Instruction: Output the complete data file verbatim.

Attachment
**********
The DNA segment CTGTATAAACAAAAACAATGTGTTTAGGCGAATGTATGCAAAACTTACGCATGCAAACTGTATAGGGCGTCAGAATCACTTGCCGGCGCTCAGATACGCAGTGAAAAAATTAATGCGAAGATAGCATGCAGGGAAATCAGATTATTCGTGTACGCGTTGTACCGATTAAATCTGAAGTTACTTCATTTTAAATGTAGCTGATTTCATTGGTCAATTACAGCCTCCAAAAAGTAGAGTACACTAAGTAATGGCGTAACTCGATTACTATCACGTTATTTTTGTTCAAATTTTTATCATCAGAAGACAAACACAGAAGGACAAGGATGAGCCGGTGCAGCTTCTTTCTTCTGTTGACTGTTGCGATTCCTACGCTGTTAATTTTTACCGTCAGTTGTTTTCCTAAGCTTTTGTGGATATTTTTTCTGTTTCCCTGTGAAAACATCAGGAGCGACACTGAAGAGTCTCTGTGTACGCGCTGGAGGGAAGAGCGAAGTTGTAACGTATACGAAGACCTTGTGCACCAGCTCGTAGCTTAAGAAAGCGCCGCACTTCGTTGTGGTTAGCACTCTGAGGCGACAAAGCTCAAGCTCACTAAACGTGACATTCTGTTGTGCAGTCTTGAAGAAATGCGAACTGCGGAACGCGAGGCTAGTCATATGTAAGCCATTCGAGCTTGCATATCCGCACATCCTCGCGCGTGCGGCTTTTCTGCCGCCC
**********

The DNA segment CTGTATAAACAAAAACAATGTGTTTAGGCGAATGTATGCAAAACTTACGCATGCAAACTGTATAGGGCGTCAGAATCACTTGCCGGCGCTCAGATACGCAGTGAAAAAATTAATGCGAAGATAGCATGCAGGGAAATCAGATTATTCGTGTACGCGTTGTACCGATTAAATCTGAAGTTACTTCATTTTAAATGTAGCTGATTTCATTGGTCAATTACAGCCTCCAAAAAGTAGAGTACACTAAGTAATGGCGTAACTCGATTACTATCACGTTATTTTTGTTCAAATTTTTATCATCAGAAGACAAACACAGAAGGACAAGGATGAGCCGGTGCAGCTTCTTTCTTCTGTTGACTGTTGCGATTCCTACGCTGTTAATTTTTACCGTCAGTTGTTTTCCTAAGCTTTTGTGGATATTTTTTCTGTTTCCCTGTGAAAACATCAGGAGCGACACTGAAGAGTCTCTGTGTACGCGCTGGAGGGAAGAGCGAAGTTGTAACGTATACGAAGACCTTGTGCACCAGCTCGTAGCTTAAGAAAGCGCCGCACTTCGTTGTGGTTAGCACTCTGAGGCGACAAAGCTCAAGCTCACTAAACGTGACATTCTGTTGTGCAGTCTTGAAGAAATGCGAACTGCGGAACGCGAGGCTAGTCATATGTAAGCCATTCGAGCTTGCATATCCGCACATCCTCGCGCGTGCGGCTTTTCTGCCGCCC